Baxter Springs Massacre : William Quantrill and the Kansas Raid

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William Quantrill's Raid into Kansas
(Baxter Springs Massacre)

Names(s): Battle of Baxter Springs; Baxter Springs Massacre

Location: Cherokee County

Campaign: Occupation of Indian Territory North of the Arkansas River (1863)

Date(s): October 6, 1863

Principal Commanders: Lt. James B. Pond and Maj. Gen. James G. Blunt [US]; Lt. Col. William Clarke Quantrill [CS]

Forces Engaged: Detachments from three regiments and an escort [US]; Quantrill's Raiders (approx. 400) [CS]

Estimated Casualties: 106 total (US 103; CS 3)

Result(s): Confederate victory

Baxter Springs Massacre Map
Quantrill Kansas Massacre Map.gif
Quantrill Kansas Massacre Map

Description: After conducting many raids in Kansas, including the massacre at Lawrence, Quantrill decided to winter in Texas. Along with other partisans, he headed south on the Texas Road and captured and killed two Union teamsters who had come from a post called Baxter Springs. Quantrill decided to attack the post and divided his force into two columns, one under him and the other commanded by a subordinate, David Poole. Poole and his men proceeded down the Texas Road, where they encountered Union soldiers, most of whom were African Americans. They chased and attacked the Union troops, killing some of them before they reached the earth and log fort. After the Union survivors reached the fort, the Rebels attacked, but the garrison, with the help of a howitzer, fought them off. Quantrill’s column moved on the post from another direction and chanced on a Union detachment escorting Maj. Gen. James G. Blunt and wagons transporting his personal items from his former headquarters of the Department of the Frontier at Fort Scott to his new one at Fort Smith. Most of this detachment, including the band and Maj. Henry Z. Curtis (son of Maj. Gen. Samuel R. Curtis), was murdered, but Blunt and a few mounted men returned to Fort Scott. Blunt was removed from command for failing to protect his column, but he was soon restored. The Civil War atrocities that transpired between Missouri and Kansas were a direct result of the Kansas-Missouri Border War (1854-1861), which is commonly referred to as Bleeding Kansas. Touted as a massacre by some, Baxter Springs was another event that characterized the vicious Kansas-Missouri border warfare. See also Kansas Civil War History.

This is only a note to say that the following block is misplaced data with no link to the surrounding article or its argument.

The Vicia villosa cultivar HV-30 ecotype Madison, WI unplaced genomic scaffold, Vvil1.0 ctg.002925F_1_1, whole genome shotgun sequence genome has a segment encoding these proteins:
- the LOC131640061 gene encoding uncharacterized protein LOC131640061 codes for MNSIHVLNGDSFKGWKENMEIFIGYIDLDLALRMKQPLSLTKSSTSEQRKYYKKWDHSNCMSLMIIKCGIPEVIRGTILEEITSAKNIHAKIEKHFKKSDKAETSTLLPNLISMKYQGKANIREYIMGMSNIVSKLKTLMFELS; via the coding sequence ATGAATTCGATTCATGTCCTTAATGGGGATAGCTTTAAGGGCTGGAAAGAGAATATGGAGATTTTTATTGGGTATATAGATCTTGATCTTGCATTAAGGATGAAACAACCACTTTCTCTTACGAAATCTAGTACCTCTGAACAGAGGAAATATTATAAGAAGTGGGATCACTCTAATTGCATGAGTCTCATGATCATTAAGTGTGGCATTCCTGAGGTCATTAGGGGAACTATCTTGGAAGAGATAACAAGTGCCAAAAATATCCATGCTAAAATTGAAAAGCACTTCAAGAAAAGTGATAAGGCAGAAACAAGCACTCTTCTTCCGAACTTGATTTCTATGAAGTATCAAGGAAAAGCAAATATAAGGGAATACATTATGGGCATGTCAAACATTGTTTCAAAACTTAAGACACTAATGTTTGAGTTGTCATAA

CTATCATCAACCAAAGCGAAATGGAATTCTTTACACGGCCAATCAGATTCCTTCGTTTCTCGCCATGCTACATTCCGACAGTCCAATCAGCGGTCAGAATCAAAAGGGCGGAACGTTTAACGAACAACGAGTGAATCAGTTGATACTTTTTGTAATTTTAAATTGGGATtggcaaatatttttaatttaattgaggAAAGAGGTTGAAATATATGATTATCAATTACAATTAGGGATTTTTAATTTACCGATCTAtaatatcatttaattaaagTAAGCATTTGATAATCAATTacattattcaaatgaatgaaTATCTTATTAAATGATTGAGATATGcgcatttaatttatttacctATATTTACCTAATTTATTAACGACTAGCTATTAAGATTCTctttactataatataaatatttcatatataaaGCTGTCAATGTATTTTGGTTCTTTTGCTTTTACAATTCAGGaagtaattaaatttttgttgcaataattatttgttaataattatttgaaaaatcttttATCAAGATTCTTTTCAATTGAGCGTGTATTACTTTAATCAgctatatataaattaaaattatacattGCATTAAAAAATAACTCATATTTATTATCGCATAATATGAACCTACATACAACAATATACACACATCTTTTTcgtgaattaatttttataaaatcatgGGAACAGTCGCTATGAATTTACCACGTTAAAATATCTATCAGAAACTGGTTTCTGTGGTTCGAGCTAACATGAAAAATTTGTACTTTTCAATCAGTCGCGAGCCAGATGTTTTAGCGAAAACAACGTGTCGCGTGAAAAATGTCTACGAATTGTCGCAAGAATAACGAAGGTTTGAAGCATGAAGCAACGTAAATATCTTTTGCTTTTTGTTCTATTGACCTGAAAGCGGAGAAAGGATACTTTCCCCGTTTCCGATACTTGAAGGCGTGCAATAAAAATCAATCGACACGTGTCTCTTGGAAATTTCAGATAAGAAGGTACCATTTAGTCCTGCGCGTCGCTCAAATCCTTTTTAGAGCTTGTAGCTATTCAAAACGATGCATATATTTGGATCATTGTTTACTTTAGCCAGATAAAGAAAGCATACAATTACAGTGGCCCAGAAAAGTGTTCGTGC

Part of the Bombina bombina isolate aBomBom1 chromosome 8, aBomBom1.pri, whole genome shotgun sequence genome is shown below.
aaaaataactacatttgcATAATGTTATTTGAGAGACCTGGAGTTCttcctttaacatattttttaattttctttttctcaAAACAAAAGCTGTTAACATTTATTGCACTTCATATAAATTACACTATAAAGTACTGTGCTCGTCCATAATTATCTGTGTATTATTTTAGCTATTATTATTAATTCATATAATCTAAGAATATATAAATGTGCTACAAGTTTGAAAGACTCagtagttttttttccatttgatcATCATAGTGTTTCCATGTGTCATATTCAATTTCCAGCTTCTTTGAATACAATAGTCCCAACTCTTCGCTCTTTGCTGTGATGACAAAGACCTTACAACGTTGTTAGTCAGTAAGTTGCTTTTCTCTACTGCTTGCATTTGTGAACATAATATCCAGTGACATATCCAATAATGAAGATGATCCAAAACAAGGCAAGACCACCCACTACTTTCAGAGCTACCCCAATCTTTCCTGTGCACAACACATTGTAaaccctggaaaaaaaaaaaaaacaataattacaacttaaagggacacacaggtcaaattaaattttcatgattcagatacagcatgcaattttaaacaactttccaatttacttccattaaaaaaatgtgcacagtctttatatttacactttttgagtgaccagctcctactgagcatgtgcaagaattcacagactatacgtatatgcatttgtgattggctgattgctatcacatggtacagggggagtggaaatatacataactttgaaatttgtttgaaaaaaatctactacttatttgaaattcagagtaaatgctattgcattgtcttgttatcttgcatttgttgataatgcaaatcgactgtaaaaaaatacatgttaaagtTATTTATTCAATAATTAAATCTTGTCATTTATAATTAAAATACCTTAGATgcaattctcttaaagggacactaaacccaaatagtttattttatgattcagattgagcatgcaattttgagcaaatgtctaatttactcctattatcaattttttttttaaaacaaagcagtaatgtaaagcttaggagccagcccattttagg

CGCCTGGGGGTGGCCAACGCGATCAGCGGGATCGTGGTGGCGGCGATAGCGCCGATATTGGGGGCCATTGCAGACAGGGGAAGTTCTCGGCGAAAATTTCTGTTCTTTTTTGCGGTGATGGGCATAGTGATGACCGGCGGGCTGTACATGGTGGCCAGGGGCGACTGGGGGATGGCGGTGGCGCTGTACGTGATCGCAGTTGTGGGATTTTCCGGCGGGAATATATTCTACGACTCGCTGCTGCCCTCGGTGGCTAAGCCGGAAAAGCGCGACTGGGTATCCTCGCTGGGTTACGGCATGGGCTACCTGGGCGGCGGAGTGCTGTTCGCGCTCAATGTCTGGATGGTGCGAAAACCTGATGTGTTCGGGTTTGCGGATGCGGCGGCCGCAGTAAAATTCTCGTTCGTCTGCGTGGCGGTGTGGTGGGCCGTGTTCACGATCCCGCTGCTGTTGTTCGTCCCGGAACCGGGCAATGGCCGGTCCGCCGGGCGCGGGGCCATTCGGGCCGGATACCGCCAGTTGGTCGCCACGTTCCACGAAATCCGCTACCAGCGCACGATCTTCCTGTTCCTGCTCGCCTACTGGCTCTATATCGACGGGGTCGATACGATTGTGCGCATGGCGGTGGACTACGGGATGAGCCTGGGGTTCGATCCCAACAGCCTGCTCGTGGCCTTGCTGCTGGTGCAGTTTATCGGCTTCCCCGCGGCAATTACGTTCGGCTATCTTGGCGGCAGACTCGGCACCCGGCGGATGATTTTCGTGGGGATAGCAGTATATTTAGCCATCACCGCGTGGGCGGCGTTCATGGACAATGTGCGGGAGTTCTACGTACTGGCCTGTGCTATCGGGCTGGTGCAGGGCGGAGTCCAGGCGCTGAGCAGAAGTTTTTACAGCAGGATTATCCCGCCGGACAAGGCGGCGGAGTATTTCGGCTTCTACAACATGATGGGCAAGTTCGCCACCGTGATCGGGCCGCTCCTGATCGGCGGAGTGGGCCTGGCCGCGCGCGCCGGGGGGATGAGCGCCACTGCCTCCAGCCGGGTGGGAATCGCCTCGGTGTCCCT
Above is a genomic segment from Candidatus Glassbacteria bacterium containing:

Baxter Springs Massacre
Baxter Springs Massacre.jpg
Quantrill Kansas Massacre : Quantrill Raiders

(Sources listed below.)

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Try the Search Engine for Related Studies: Quantrill's Raiders and the Baxter Springs Massacre Civil War History William Clark Quantrill Guerrilla Warfare during the American Civil War History Biography Indian Territory Civil War Battles.
 
 
Sources: National Park Service, Official Records of the Union and Confederate Armies.

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